Pediatric neurosurgeons, George Jallo and Edward Ahn
The findings — published online Sept. 28 in the journal Pediatric Neurosurgery and based on an analysis of 38 patients referred to Johns Hopkins for treatment of brain hemorrhages related to premature birth — offer a sobering reminder of the role socio-economic factors can play in health outcomes, the researchers say.
The link between poverty and premature birth has been well-documented, the investigators say, but the new findings go a step further and focus on the consequences of one particularly dire and fairly common complication of prematurity — brain hemorrhages.
“Our study shows just how detrimental and far-reaching the effects of prematurity can be, medically and otherwise, highlighting the critical need to better identify high-risk pregnancies and reduce the number of premature births,” says Edward Ahn, M.D., pediatric neurosurgeon and senior author on the research.
“Brain hemorrhages can have a lifelong impact on a child’s neurological and cognitive development, but also create a financial burden on the families, many of whom in our study were already economically challenged,” Ahn adds.
The premature brain’s blood vessels are highly vulnerable to rapid changes in blood and brain pressure that occur around birth. While some brain bleeds are small and contained within the blood vessel, others can spread further and significantly damage the brain, particularly if not diagnosed and treated promptly. Serious hemorrhages require surgery, intensive follow-up and, often, long-term care to deal with the neurological and developmental after-effects of the condition.
The study tracked 38 babies treated at Hopkins Children’s between 2007 and 2010 for complications of brain hemorrhages they had suffered during preterm birth. Most infants in the study (65 percent) were from low-income families and received public health insurance (63 percent). Household income is not part of a standard medical record, but the researchers used zip code and Medicaid status as proxies for income. Medicaid is the public health insurance program for low-income children.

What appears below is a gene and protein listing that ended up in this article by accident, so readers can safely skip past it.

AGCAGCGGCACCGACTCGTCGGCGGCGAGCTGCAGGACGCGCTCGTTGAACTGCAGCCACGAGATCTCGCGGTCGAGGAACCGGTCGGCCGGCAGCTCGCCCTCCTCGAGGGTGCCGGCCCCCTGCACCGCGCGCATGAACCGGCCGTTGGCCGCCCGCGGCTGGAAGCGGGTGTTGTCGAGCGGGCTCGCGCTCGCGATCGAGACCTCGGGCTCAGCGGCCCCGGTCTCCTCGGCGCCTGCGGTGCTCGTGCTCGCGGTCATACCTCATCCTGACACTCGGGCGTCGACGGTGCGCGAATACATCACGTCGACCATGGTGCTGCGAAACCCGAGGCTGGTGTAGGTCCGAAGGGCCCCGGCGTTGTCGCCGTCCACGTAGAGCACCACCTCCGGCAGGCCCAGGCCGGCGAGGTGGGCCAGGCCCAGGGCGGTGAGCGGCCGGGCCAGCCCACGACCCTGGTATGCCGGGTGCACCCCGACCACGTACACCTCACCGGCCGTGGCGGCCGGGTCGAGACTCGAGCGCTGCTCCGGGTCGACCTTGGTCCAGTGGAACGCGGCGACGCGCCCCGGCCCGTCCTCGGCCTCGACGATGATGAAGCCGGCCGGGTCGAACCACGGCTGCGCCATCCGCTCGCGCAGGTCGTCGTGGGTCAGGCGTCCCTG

In addition to the higher risk for brain bleeds, the study showed babies from lower-income homes and those with public health insurance had fewer scheduled follow-up appointments and more emergency room visits, compared with babies with private health insurance and with those from higher income homes. The researchers note the differences were clear, even though they didn’t reach statistical significance due to the small number of patients in the study.
“If a family foregoes a scheduled follow-up and instead ends up in the ER with a serious, yet likely preventable complication, the medical and financial consequences can be far worse not only for the family but for the health care system as a whole because ER care is more expensive than routine check-ups,” Ahn says
The investigators said their findings need to be replicated on a wider scale in order to further tease out the reasons behind the disproportionate risk.
Other investigators on the study were Courtney Pendleton, Elizabeth Cristofalo, Gabriella Biondo, George Jallo and Alfredo Quiňones-Hinojosa, all from Hopkins.
Founded in 1912 as the children’s hospital at The Johns Hopkins Hospital, the Johns Hopkins Children’s Center offers one of the most comprehensive pediatric medical programs in the country, with more than 92,000 patient visits and nearly 9,000 admissions each year. Hopkins Children’s is consistently ranked among the top children’s hospitals in the nation. Hopkins Children’s Center is Maryland’s largest children’s hospital and the only state-designated Trauma Service and Burn Unit for pediatric patients. It has recognized Centers of Excellence in dozens of pediatric subspecialties, including allergy, cardiology, cystic fibrosis, gastroenterology, nephrology, neurology, neurosurgery, oncology, pulmonary, and transplant. Hopkins Children’s Center is celebrating its 100th anniversary in 2012.
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